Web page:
Compared to normal 5* shows, do you prepare yourself and your horses any differently when it comes to the Rolex Grand Slam of Show Jumping Majors?
I try not to change too much and keep my preparations the same. It’s much more important to firstly choose the correct horse for the event, and then try and ensure whichever it peaks at exactly the right moment. For the Major at ‘s-Hertogenbosch I’d maybe choose a different horse than what I’d take to the Major at the CHIO Aachen. Unfortunately, because of my injury I couldn’t compete at either of those Majors this year so I’m a little bit behind, but hopefully next year I’ll be able to make it to all four of Rolex Grand Slam Majors. Other than that, the routine is to give the horses a bit of a break so as they have a bit of extra energy before they come to a big show like this. It’s going to be big jumping on Sunday, so I’ll give Creedance a little more rest than he usually gets.
Behind the stable doors with Eric Lamaze’s head groom, Kaytlyn Brown
Eric will compete with Fine Lady in the CP International, presented by Rolex on Sunday; tell us a bit about her…
She’s got a lot of character and she’s a very special horse. She either likes you or she doesn’t, and if she doesn’t like you she’s very hard to take care of. Although she’s now an older mare she certainly doesn’t act like it – she’s 15-years-old and she acts like a six-year-old. Taking her to the ring is always difficult, as she’s very noise sensitive. We stand no chance of using plugs, as she won’t let us touch her ears. Her face is also a big deal and she won’t even let us brush it. But overall, she’s super nice to take care of but she can be challenging!
You know Spruce Meadows like the back of your hand; what do you love about it?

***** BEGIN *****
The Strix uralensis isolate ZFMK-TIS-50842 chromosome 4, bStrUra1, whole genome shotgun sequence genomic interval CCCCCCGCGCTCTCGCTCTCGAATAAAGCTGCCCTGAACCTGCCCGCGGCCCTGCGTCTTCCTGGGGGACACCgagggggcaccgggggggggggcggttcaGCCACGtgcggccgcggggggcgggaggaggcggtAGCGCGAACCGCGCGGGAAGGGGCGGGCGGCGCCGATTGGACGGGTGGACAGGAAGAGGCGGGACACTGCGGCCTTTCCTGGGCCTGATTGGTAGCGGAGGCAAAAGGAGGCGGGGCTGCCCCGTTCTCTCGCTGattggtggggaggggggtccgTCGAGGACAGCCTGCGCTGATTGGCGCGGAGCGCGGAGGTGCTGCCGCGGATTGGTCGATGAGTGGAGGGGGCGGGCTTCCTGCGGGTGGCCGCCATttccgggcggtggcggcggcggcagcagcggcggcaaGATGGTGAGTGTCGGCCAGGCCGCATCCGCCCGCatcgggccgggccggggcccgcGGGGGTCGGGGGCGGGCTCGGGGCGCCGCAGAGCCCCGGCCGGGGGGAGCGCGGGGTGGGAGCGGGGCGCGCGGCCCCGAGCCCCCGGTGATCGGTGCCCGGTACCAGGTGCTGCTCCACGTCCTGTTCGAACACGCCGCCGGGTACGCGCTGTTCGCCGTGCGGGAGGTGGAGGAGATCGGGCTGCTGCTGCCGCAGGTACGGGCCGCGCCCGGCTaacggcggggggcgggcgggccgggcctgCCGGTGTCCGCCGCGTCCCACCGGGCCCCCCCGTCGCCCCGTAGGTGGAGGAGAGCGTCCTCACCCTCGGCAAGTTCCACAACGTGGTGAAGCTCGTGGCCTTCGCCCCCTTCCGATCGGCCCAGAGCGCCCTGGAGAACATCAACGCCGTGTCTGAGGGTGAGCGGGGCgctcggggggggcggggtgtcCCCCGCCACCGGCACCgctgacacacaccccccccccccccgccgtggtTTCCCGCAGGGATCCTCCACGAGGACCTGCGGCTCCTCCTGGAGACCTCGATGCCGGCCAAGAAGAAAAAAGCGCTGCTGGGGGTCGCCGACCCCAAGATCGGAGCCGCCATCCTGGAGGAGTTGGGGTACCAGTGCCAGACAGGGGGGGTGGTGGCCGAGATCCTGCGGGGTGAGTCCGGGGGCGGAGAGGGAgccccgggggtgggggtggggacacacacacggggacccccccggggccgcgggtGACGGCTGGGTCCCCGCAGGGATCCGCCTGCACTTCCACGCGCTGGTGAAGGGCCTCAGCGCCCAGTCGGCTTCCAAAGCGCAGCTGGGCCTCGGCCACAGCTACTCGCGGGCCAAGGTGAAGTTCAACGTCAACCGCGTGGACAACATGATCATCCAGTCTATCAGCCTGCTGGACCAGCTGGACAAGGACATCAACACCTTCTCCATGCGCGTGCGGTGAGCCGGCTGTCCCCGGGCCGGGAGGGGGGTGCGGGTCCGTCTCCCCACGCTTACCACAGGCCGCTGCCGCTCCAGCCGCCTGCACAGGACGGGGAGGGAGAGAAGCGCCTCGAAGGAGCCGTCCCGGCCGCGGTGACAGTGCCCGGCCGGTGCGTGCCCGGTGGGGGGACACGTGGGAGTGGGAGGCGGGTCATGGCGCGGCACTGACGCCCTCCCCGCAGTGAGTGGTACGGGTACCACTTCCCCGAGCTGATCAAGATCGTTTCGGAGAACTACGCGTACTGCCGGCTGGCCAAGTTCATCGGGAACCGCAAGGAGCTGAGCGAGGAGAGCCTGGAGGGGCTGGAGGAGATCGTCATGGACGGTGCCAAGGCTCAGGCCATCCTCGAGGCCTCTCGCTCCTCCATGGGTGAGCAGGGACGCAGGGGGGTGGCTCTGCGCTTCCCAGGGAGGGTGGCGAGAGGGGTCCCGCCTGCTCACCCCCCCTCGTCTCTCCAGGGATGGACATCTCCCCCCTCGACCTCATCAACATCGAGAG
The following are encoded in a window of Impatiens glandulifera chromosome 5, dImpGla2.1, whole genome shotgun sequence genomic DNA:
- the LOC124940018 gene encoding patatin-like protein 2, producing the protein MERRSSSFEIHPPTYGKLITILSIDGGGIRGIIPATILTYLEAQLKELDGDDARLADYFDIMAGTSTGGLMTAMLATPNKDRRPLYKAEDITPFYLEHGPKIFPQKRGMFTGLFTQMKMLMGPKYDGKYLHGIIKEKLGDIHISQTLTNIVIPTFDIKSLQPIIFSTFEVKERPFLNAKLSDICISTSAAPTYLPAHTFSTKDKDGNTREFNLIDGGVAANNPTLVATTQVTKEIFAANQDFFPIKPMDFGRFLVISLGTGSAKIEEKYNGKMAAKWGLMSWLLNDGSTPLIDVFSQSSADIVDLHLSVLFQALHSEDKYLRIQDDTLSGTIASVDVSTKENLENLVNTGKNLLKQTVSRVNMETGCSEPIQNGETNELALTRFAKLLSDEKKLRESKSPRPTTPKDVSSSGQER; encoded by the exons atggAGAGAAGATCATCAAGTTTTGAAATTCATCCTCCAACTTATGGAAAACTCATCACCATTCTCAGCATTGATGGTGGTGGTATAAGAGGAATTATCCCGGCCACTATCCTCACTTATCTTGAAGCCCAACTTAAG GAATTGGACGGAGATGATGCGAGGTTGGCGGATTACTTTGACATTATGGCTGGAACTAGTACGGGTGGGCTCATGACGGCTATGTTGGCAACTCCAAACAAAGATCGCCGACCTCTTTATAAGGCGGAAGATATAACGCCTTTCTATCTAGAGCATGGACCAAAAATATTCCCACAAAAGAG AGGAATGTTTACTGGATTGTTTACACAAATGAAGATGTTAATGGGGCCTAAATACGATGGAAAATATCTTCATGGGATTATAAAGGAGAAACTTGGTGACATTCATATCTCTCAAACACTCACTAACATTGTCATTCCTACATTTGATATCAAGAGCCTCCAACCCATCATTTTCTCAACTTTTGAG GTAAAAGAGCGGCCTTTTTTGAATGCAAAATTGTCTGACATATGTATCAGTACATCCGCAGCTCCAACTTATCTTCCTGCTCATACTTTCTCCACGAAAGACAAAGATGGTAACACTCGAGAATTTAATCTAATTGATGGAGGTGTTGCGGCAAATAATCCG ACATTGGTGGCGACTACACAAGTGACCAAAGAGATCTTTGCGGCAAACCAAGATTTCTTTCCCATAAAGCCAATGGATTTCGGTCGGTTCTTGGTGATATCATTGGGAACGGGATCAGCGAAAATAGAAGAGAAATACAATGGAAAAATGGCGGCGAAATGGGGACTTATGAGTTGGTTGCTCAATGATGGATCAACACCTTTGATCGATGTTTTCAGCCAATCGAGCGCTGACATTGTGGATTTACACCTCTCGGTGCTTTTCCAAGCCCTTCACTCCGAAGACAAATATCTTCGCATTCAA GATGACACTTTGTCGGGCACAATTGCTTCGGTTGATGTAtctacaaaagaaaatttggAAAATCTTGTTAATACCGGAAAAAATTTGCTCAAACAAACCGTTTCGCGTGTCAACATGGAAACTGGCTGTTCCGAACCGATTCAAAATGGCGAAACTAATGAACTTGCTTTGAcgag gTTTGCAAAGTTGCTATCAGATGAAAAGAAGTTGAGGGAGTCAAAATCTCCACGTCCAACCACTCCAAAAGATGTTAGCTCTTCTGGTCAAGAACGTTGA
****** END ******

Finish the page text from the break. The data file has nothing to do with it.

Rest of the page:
I love how it’s old school and it’s so much about the general equestrian-loving public. When you walk up to the International Ring you see so many spectators there rooting for the sport, which is incredible to see – they know exactly what’s going on and what the goal is, and they have their favourite riders that they want to see. It’s just a very cool place to be.
For you, how does a Rolex Grand Slam of Show Jumping Major differ to a normal 5* show?
The intensity level is much higher, and the Majors attract the best horses and riders in the world – they’re just on a different level. I get nervous a lot before any type of show but leading up to Majors like the CSIO Spruce Meadows ‘Masters’ – particularly as a Canadian – there’s a lot of pressure, so we’ve got to cope with that on top of everything else. I’ve been to the Majors at the CHIO Aachen and The Dutch Masters, which were amazing, but for me Spruce Meadows is the most special.
Tell us a little bit about how you got to where you are now…
I’m still young so I haven’t done that much in my career. I started riding when I was five-years-old, and I absolutely fell in love with it. But, funnily enough, I don’t enjoy riding that much now, I just want to be around the horses. I worked at a sales barn locally to where I was from followed by a saddle company because I wanted to remain working in the equestrian world, but I found that unless I was going to be working directly with horses I wouldn’t be happy. I then decided I wanted to go to school and studied chemistry and some business classes but my heart wasn’t into it so I decided to work at Torrey Pines with Eric, which is super cool and three years on I absolutely love it.
As a top-level groom what’s your show jumping dream?
That’s a tough question. Of course, I’d love to go to the Tokyo 2020 Olympic Games. But aside from that I just feel so fortunate and lucky to be doing what I’m doing. I love doing my job and I feel like what I’m doing every day is what makes me happy and I don’t expect much more. So, I guess you could say I’m living the dream already.